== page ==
In one embodiment, the at least one heat pipe of the isothermal heat transfer device is operable in a temperature range of 550° C. to 900° C.

In one embodiment, the isothermal heat transfer device is soldered or clamped to a bottom of the mold.

In one embodiment, the isothermal heat transfer device is embedded in a bottom of the mold.

In one embodiment, the system further includes a heat sink for absorbing excess heat from the isothermal heat transfer device.

In one embodiment, the heat sink is a cooling plate.

It is to be understood that both the foregoing general description and the following detailed description are exemplary of the invention and are intended to provide an overview or framework for understanding the nature and character of the invention as it is claimed. The accompanying drawings are included to provide a further understanding of the invention and are incorporated in and constitute a part of this specification. The drawings illustrate various embodiments of the invention and together with the description serve to explain the principles and operation of the invention.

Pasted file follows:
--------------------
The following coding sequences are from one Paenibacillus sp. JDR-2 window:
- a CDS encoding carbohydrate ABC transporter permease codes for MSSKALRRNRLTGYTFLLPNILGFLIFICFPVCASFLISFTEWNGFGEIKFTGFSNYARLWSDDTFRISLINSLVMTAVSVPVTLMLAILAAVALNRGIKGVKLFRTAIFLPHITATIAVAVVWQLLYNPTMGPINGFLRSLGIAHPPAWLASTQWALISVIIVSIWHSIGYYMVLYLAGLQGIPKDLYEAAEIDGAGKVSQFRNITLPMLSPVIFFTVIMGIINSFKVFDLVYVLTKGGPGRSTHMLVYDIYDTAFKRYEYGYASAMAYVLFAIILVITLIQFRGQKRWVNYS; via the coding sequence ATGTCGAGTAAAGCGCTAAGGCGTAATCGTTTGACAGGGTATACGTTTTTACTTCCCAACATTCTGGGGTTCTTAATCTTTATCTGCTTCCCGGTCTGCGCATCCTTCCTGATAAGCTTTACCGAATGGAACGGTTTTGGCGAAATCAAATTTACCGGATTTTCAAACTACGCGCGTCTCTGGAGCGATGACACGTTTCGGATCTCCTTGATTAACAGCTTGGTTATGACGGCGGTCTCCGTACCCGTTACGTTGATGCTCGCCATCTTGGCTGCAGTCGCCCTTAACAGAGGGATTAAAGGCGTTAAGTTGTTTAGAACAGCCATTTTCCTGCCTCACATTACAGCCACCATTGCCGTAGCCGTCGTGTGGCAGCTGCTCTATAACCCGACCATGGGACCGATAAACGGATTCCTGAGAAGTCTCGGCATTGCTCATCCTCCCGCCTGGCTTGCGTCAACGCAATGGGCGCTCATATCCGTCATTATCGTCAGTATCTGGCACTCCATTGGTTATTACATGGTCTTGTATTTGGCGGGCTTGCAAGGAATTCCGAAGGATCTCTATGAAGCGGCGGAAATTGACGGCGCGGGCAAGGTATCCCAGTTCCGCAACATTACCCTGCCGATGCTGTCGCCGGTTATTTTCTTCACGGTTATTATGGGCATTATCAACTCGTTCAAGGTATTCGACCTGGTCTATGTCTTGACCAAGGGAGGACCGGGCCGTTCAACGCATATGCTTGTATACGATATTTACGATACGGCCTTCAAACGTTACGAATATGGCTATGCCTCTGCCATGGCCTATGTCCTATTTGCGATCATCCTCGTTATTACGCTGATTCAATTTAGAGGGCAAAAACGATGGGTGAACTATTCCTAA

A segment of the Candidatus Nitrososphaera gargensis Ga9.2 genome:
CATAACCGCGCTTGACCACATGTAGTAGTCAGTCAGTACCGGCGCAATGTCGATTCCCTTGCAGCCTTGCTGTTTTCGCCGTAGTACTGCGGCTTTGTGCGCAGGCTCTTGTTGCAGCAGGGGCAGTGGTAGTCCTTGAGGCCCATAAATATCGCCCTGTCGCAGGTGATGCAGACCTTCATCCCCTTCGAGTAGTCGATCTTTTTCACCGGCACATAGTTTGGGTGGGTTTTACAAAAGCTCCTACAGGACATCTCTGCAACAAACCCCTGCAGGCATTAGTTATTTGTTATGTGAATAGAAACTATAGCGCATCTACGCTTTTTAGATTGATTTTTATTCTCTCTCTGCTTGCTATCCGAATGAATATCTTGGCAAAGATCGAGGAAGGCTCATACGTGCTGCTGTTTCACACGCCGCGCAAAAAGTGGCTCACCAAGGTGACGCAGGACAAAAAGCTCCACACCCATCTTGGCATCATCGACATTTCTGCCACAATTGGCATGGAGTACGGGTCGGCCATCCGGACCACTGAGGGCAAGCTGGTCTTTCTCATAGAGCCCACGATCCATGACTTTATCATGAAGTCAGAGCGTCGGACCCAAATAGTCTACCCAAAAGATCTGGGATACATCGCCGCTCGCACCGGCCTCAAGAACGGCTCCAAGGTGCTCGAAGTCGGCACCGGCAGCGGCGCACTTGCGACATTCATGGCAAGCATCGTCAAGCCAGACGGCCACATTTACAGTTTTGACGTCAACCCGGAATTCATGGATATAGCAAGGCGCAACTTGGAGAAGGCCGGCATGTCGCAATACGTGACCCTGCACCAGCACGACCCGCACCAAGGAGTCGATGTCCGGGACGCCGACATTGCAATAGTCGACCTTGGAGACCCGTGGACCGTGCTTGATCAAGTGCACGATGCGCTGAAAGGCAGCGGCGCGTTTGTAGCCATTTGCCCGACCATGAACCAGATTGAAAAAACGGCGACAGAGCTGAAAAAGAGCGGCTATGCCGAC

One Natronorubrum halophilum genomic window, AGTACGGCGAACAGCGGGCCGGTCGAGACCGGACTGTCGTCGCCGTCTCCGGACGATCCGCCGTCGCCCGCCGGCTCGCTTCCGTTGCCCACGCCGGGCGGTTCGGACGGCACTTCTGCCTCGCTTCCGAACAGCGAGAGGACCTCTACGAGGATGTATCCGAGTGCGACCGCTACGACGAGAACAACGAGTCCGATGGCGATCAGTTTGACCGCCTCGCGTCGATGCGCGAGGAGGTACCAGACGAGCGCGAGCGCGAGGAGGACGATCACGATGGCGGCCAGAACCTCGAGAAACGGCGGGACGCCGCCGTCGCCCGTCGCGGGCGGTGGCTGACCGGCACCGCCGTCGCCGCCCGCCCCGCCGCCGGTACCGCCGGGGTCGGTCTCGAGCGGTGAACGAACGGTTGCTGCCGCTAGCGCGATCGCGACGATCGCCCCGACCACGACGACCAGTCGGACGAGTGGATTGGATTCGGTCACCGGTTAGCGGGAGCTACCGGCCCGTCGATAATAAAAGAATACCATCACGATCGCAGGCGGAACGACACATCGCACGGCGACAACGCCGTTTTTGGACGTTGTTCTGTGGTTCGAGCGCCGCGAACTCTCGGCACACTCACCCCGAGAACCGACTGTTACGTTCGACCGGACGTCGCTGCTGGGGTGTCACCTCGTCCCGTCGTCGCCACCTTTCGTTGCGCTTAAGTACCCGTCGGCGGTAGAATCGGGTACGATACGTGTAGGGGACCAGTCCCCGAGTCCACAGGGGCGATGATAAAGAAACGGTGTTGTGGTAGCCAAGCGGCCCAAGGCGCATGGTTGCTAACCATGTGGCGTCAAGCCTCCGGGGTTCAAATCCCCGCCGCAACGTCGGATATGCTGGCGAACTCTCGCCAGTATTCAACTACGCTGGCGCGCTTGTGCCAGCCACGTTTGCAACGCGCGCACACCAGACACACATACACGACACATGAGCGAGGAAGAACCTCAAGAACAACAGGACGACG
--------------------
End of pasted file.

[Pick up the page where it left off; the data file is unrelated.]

BRIEF DESCRIPTION OF THE DRAWINGS

The following is a description of the figures in the accompanying drawings. The figures are not necessarily to scale, and certain features and certain views of the figures may be shown exaggerated in scale or in schematic in the interest of clarity and conciseness.

FIG. 1 shows a series of temperature-controlled chambers.

FIG. 2 shows a glass sheet on a glass molding assembly.

FIG. 3 shows a glass article on a glass molding assembly.

FIG. 4 shows a glass article on a glass molding assembly in a cooling chamber.

FIG. 5A shows a diagram of a heat pipe.

FIG. 5B shows a mold with an embedded isothermal heat transfer device.